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First Brisket... a little dry.

post #1 of 3
Thread Starter 

Finally got around to smoking my first Brisket on my new smoker... Only the 3rd brisket I've ever done. It was a smaller one, around 6 pounds and the total smoke time around 9.5 hours. I foiled at around 155 and pulled to rest at 199... was only able to let rest about an hour and 15 minutes. The smoke flavor was great and the texture was ideal... very tender but held together enough to be sliced neatly. I did think that parts of the brisket were a little dry though... everyone else who ate it said i was crazy but i thought it could have been more moist.

 

Did I not let it rest long enough? (it took about an hour longer than i expected to get to 199 and I had several hungry neighbors...)

or perhaps just how brisket comes out some times? Its funny... when its your own smoke you nit pick everything.... any tips to boost the moisture in the meat? Thanks

post #2 of 3
I have a few ideas...

Smoking temp? I like 250-265 for brisket because 225 keeps it on the smoker too long and I've had drier ones from that.

How tight did you wrap it? I have had drier ones when it's clear I did not do a great job wrapping it.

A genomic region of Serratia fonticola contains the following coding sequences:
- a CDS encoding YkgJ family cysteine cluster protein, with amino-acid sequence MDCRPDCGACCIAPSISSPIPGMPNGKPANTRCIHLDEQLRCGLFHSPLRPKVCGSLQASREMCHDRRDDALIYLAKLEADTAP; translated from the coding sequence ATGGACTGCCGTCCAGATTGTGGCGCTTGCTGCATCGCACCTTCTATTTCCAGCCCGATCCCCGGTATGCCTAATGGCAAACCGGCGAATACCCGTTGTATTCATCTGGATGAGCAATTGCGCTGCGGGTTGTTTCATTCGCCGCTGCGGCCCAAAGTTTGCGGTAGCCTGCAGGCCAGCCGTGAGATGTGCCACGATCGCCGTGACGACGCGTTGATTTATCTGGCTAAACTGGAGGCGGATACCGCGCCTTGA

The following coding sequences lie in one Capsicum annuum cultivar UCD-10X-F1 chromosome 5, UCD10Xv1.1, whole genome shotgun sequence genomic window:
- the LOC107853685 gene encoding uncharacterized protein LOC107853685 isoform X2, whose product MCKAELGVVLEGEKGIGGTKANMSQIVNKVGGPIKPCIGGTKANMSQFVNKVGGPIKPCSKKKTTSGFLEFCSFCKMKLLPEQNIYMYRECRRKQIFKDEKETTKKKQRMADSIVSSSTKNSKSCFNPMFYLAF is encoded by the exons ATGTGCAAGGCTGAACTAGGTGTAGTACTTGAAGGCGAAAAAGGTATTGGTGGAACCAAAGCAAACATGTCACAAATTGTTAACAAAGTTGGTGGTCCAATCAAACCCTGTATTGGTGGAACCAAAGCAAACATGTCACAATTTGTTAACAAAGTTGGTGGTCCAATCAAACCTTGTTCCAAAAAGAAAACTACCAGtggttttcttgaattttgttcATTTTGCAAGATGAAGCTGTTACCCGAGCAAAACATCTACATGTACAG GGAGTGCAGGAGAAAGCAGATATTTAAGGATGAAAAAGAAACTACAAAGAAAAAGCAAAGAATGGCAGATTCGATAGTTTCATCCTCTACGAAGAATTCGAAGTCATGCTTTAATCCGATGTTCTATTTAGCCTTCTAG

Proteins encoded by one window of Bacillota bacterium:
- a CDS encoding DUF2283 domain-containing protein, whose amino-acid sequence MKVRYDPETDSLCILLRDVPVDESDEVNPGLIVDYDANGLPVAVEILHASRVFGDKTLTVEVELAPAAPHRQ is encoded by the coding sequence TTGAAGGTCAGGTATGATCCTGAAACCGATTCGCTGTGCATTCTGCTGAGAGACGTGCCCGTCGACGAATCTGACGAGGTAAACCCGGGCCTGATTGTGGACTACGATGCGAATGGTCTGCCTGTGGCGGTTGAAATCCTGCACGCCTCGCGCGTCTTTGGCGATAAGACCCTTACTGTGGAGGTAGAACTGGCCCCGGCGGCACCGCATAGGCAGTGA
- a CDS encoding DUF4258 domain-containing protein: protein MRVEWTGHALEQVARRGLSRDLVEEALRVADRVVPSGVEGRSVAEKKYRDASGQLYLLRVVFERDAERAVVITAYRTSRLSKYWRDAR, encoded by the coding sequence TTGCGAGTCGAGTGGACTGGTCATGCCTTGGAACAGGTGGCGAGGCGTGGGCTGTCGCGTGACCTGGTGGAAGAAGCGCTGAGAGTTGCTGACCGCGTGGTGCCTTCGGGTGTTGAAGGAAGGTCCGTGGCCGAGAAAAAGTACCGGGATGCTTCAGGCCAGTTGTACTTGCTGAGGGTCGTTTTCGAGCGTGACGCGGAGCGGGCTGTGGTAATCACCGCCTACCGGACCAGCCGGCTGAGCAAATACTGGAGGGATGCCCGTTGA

6 pds seems on the light side... was it only the flat with the point removed? I have never cooked one like that but seen them at the store... I know many people prefer to separate the flat and point, but I cannot give advice there because I have only cooked them whole.

Another thing you could do is put your rub on 3 days early and wrap it tightly in the fridge in cling wrap... the salt from the rub will initially pull out some moisture, but after a day or 2 it will reabsorb pulling the salt in more and better hold on to the moisture... I've noticed a decent difference enough in this last one to where I always do this.

I wreaked a few brisket figuring out what I liked and what to change, but I would keep things simple... follow a trusted recipe exactly. Don't go crazy with your rub and try one change at a time to see how much it effects your end result.

If you end up with a drier one, cut it thicker... like over 1/2" thick slices. Cutting fewer fibers is less water loss.

I do think you let it rest enough.
post #3 of 3

May have been underdone.

Temperature probe should be in the thickest part of the flat.

When you reach your target temperature (I start checking it at 200°) pierce the thickest part of the flat with a skewer. When it goes in and back out with no resistance, it is done.

My briskets usually go to about 210° to pass the skewer test.

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